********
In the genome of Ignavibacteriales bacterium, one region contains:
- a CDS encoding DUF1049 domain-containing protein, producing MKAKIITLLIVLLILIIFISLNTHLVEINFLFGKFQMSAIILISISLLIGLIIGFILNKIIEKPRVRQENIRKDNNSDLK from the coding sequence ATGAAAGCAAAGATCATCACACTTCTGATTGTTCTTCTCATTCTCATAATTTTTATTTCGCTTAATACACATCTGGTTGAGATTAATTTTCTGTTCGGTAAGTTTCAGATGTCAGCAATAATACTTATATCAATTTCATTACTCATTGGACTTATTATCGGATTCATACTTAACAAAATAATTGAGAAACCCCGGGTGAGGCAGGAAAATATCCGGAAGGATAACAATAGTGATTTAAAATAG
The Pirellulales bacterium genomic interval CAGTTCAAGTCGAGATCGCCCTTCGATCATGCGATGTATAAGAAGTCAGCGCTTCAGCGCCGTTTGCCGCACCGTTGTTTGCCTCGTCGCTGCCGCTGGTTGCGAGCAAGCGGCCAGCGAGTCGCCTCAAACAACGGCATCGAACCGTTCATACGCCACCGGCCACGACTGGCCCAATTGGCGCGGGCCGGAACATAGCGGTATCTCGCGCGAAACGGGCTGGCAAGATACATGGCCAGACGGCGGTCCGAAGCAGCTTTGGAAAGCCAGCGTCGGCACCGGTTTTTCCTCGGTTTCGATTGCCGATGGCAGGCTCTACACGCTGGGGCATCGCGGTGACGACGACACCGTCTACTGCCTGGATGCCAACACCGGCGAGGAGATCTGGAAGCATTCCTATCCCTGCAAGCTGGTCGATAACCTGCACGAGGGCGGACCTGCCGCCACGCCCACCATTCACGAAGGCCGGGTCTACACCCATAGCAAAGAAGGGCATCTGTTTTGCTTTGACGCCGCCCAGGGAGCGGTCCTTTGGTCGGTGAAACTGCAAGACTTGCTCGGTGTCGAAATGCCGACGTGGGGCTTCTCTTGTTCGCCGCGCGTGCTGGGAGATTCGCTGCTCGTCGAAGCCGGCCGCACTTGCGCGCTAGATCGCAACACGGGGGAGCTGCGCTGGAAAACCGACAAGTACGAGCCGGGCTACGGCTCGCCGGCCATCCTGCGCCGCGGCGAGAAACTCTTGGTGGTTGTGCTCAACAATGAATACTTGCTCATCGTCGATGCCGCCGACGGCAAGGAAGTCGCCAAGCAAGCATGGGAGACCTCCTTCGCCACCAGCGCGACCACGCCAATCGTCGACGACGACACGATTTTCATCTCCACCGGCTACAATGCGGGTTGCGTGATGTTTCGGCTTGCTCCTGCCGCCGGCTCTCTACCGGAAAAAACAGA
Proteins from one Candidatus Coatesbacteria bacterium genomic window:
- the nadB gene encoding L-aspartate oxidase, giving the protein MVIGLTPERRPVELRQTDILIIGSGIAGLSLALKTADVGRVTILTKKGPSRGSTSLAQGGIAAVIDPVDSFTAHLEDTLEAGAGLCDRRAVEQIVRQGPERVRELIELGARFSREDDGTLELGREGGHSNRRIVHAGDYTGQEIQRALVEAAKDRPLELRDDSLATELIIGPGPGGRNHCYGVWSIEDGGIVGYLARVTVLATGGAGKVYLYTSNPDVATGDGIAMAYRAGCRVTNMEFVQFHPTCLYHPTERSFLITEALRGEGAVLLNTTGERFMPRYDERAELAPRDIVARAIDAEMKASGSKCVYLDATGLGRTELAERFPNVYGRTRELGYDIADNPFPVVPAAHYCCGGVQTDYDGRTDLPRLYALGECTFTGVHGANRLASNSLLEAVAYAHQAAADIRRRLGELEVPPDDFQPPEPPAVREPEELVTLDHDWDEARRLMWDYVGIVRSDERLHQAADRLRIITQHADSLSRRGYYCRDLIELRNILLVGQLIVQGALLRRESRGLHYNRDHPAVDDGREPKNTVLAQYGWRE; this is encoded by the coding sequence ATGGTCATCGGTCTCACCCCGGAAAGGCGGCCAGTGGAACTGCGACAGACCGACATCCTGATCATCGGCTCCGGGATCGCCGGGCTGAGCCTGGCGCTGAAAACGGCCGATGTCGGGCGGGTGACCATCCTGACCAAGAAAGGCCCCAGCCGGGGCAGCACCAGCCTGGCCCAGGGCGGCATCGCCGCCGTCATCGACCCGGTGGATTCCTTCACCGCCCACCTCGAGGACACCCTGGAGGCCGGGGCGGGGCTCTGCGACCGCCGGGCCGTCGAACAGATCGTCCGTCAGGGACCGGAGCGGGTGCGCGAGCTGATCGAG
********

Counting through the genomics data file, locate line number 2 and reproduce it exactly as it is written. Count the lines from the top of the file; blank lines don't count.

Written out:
- a CDS encoding DUF1049 domain-containing protein, producing MKAKIITLLIVLLILIIFISLNTHLVEINFLFGKFQMSAIILISISLLIGLIIGFILNKIIEKPRVRQENIRKDNNSDLK from the coding sequence ATGAAAGCAAAGATCATCACACTTCTGATTGTTCTTCTCATTCTCATAATTTTTATTTCGCTTAATACACATCTGGTTGAGATTAATTTTCTGTTCGGTAAGTTTCAGATGTCAGCAATAATACTTATATCAATTTCATTACTCATTGGACTTATTATCGGATTCATACTTAACAAAATAATTGAGAAACCCCGGGTGAGGCAGGAAAATATCCGGAAGGATAACAATAGTGATTTAAAATAG